As service industry workers seek a living wage, some companies are instead experimenting with automation, reducing the need to hire and hold on to human workers.
The development can be divisive, and for many it may even mean the turning point when a robot actually renders them obsolete in their current role.
Even if you aren’t likely to be replaced by a robot that flips burgers based on an order from a touch screen, you may wonder how much longer it will be before a robot is built that can actually do your job better, cheaper and faster than you.
Is My Job In Trouble?
With technology moving at its current rate, it’s no wonder than many individuals are worried whether their job will be threatened by robotics, automated machinery, and other innovations in the foreseeable future.
The concern goes beyond the loss of menial employment that’s far from anyone’s first choice. Will teachers, health care professionals, financial workers, and many other skilled individuals also have some competition as a result of increasingly sophisticated equipment?
Skilled But Standardized Jobs Lost
It is true that some forms of technology are limiting the need for humans in a range of professional roles, but if history is any indication, more sophisticated industrial equipment is likely to create more jobs than it will ultimately replace.
According to new research from economists at Deloitte, jobs that require more social interaction, empathy, and a creative approach to problem solving, have increased since the Industrial Revolution.
That’s not to say technologically induced job loss isn’t a major issue. It is happening to some skilled and experienced workers, but the jobs most frequently lost to sophisticated machinery were those that produce predictable, routine outcomes.
Opportunities On The Rise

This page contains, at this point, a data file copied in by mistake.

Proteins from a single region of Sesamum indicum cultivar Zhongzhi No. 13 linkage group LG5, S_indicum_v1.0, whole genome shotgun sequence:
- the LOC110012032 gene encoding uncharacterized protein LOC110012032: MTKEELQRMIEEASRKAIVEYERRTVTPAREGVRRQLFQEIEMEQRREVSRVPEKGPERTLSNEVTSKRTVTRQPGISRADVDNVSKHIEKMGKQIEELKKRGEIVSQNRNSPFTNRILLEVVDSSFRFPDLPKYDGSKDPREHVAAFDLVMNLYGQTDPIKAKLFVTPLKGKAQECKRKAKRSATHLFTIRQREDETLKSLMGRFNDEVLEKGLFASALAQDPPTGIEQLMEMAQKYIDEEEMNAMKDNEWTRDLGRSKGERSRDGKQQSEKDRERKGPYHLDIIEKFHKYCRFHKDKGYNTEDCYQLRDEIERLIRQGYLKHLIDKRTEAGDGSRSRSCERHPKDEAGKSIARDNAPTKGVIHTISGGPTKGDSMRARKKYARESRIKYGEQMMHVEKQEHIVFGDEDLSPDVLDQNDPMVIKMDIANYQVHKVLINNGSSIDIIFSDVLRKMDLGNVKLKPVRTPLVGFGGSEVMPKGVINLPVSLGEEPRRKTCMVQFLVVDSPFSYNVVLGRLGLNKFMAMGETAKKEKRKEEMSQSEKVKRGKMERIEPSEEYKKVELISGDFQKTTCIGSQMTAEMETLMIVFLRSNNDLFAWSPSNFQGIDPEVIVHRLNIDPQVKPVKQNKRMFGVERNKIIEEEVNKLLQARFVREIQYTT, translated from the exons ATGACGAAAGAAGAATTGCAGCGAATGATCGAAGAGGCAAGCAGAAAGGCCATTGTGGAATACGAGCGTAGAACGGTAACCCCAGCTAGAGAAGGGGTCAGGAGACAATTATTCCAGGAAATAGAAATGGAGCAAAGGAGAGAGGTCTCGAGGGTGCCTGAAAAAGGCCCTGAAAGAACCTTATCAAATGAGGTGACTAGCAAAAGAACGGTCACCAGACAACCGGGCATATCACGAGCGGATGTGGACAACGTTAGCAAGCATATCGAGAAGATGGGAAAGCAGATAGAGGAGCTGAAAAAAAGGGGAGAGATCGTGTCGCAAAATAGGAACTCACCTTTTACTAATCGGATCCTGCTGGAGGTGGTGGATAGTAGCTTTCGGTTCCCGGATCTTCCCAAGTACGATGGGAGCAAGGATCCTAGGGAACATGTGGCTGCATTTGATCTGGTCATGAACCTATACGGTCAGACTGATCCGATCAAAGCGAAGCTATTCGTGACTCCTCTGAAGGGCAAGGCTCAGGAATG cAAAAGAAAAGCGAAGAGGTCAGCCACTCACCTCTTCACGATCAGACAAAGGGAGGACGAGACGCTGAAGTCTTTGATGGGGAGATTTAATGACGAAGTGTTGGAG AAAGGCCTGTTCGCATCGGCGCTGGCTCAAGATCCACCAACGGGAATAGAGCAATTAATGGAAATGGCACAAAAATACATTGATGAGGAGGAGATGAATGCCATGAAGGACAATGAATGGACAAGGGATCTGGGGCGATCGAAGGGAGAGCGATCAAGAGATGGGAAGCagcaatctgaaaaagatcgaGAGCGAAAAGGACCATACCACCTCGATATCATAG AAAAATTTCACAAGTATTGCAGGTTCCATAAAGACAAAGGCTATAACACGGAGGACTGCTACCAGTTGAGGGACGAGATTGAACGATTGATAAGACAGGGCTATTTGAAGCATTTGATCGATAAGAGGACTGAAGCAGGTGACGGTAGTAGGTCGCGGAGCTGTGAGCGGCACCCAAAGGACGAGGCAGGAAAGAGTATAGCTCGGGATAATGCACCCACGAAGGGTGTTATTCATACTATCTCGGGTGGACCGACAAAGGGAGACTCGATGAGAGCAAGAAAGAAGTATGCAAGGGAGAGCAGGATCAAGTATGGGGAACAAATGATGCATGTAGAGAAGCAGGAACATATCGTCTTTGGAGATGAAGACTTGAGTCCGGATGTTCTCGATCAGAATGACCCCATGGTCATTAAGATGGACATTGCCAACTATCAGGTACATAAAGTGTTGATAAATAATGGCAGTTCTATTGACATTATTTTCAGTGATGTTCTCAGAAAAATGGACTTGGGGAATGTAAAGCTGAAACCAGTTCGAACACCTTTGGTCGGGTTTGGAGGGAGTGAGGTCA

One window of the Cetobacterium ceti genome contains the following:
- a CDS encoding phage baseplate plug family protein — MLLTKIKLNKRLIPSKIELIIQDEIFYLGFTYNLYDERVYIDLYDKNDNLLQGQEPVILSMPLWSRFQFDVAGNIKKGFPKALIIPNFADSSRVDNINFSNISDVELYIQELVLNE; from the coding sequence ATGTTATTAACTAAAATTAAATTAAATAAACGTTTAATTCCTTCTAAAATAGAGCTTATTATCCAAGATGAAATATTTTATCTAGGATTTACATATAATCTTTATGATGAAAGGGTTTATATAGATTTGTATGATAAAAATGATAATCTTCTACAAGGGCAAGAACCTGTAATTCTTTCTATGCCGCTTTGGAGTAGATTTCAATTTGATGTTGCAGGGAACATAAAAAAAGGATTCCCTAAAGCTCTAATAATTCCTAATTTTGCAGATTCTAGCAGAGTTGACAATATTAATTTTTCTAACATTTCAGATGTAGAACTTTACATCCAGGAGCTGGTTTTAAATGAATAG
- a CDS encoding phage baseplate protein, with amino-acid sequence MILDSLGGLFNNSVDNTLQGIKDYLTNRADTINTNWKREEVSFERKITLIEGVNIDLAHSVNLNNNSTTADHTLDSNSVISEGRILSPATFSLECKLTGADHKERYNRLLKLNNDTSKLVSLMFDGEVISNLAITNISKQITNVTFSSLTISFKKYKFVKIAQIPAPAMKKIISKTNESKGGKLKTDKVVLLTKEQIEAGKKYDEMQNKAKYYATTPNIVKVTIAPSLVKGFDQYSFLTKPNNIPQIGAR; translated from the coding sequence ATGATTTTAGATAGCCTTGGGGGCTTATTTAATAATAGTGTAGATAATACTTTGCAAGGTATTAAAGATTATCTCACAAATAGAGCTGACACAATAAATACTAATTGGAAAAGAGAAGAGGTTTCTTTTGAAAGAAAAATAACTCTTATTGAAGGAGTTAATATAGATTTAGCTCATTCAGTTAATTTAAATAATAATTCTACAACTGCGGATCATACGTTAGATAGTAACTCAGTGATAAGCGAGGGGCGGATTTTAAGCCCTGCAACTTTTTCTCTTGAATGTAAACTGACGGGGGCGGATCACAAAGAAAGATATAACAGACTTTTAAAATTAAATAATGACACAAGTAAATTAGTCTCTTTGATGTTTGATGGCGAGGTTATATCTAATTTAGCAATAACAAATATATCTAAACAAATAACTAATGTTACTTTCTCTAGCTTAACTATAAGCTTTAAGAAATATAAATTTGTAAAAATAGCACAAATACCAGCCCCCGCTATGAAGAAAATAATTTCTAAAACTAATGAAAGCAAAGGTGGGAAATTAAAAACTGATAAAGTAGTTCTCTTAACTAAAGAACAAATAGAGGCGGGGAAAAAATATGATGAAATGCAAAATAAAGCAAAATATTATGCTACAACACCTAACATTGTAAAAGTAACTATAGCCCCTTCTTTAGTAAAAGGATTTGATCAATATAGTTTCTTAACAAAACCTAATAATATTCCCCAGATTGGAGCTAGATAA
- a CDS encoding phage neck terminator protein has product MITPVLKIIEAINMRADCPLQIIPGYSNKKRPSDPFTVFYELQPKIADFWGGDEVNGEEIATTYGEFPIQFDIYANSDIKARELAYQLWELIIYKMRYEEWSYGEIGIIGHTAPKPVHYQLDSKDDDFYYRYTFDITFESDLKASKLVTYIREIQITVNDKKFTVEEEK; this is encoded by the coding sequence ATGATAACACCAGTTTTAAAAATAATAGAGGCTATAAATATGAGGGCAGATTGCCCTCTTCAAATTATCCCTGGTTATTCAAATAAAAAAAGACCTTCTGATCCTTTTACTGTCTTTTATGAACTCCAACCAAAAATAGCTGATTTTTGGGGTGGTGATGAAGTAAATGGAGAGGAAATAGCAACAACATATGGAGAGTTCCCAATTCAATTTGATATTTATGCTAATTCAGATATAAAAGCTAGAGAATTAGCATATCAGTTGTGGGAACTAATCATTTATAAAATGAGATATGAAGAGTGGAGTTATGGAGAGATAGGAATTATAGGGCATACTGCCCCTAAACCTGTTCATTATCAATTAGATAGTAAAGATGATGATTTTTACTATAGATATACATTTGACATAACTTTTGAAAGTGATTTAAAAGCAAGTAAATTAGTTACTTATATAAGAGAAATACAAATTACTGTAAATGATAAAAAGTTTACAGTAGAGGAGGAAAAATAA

Among the professions listed in the research, weaving, metal making, typing and similar jobs have declined from 44 to 82% over the last two and a half decades, while opportunities in nursing, teaching, consulting and similar fields have doubled, tripled and more than quadrupled in the same amount of time.
While we are seeing robots with more human like qualities, placed in positions once thought of as strictly human, the researchers have stated that they believe job creation and loss are likely to follow the trend we’ve seen in recent history.
How To Ride The Automation Wave
If your current job involves more muscle than mind, you may want to start building skills that can’t be easily duplicated by an advanced machine. For the manufacturing sector, that may mean learning how to maintain and operate the equipment that will assemble parts, pack boxes, and crawl the warehouse.
Even if you may find fewer opportunities to do the hands-on work of craft and manual labor, you’ll likely find lots of opening for teaching a machine to do the very same.
Are you excited to see how automated machinery and robots will increasingly enter the workforce, or are you worried about the loss of opportunity in specific industries?
Has automation already had an impact on job opportunities in your lifetime?